Everything that goes down your sinks and toilets goes into the City’s wastewater system. Things that can clog your home drain can clog the City’s wastewater system, too. The system is designed to handle human waste and toilet tissue which are biodegradable (or will break down biologically). Problems may occur when non-biodegradable materials enter the system.
Plumbing Tips and Advice:
Even your pipes can get stressed. Water should enter the house at about 45 to 60 pounds per square inch (psi). You can check your water pressure with a water pressure gauge. The gauge screws to a hose bib. Water pressure over 60 psi can cause a strain on your plumbing fixtures or pipes and even cause bursts in the water line.
Possible causes of low or no water pressure:
- * Bad diverted valve for a spray nozzle
- * Clogged water filter attached to a faucet
- * Clogged strainers just inside hose connections
- * Clogged shower head
- * Frozen or freezing pipes
Faucet aerators often clog after work has been done on supply pipes because repair work often loosens rust inside the pipes. If you suspect a buildup of sediment in a supply pipe, turn off the water supply, remove the angle stop and peer down the supply pipe. If the pipe is clogged, clear it with a snake. Reattach the angle stop. Turn on the water supply and, with a bucket to catch water, flush out the pipes before reattaching the valve to the supply tube.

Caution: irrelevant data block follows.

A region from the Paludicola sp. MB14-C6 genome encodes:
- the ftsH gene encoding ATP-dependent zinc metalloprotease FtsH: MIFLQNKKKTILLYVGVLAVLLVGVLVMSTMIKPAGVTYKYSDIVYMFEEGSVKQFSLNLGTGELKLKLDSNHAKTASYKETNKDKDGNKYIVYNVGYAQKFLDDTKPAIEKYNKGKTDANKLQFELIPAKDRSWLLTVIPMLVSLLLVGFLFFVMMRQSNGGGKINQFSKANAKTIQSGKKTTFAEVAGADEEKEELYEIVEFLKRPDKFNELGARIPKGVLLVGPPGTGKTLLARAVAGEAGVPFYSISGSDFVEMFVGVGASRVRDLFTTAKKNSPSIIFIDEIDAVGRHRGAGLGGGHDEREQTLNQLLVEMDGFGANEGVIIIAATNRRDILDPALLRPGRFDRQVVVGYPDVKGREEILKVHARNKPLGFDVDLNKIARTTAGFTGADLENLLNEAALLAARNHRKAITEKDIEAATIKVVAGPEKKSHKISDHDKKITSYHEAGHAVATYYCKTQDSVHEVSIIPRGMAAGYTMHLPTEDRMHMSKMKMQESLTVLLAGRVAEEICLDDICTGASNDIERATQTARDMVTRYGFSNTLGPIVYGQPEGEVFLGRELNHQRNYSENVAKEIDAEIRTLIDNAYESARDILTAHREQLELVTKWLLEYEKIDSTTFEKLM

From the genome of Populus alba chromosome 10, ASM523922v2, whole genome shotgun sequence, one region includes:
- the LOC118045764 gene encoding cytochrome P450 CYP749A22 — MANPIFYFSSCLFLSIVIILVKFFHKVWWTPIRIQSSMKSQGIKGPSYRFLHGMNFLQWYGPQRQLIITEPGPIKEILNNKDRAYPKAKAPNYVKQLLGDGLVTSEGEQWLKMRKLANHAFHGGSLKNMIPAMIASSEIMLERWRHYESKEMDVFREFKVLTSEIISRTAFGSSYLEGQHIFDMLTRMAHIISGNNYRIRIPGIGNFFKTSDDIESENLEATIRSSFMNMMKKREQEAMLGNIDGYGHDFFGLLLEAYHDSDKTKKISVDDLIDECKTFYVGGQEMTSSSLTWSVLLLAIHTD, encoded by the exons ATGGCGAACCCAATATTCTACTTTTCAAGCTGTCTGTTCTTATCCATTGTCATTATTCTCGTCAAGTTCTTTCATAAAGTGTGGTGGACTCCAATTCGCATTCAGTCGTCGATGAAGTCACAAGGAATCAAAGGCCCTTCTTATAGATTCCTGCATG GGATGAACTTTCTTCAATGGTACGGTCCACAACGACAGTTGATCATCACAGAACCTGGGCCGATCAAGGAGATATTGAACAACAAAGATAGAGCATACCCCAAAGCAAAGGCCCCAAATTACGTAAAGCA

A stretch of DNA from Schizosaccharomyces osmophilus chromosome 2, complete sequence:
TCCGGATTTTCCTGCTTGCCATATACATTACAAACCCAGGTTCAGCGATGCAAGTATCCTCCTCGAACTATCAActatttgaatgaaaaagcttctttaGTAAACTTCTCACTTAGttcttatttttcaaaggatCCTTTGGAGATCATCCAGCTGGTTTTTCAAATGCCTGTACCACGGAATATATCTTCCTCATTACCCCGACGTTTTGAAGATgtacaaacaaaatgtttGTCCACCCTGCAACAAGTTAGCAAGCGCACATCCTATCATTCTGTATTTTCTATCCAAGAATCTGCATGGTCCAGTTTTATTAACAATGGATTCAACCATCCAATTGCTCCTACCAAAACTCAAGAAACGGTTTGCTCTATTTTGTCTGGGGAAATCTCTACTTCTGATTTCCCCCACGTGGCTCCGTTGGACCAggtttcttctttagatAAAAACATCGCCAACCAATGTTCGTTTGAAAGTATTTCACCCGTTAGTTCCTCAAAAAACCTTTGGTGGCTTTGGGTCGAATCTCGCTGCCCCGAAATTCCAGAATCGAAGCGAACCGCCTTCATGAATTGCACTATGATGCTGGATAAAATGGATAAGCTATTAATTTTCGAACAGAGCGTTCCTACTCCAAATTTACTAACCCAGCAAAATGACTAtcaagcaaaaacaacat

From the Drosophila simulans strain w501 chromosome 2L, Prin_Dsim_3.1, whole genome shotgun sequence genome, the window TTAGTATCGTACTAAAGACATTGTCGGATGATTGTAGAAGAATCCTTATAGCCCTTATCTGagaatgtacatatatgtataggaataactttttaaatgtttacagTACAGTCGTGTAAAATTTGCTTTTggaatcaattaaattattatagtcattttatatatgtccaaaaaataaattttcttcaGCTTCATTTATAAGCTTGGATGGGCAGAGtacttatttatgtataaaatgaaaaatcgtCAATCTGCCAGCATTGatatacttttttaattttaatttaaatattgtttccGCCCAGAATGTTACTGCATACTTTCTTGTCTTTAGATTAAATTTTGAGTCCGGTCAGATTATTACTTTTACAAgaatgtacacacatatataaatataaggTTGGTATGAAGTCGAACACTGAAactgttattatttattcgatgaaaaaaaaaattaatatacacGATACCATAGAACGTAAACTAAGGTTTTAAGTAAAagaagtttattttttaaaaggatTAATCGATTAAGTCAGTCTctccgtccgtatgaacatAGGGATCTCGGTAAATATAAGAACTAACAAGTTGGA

Blocked or restricted water flow is the first indication of a problem. If you don't act quickly your pipes will burst as the water expands. At the first sign of a blockage, open the faucet. Finding the blockage is critical. Trace the supply pipe to where it runs through exterior walls or other unheated parts of your house, such as the basement or crawl space. To melt the ice, use hot water, a heat gun, hair dryer or heating pad. It is far better to adopt the slower and more conservative procedure of melting ice by the use of a blow dryer or heat gun. Shield flammable materials from the heat. While applying heat, leave the faucet open so water can drain. Once the ice melts and the pipes cool, prevent them from refreezing by wrapping them with foam insulation. Wrap all pipes that pass through unheated spaces. Pipes buried outdoors should run about 12 inches. Below the frost line and should be wrapped with foam insulation extending below frost line. If you expect a freeze, leave exposed taps dripping to prevent frozen pipes.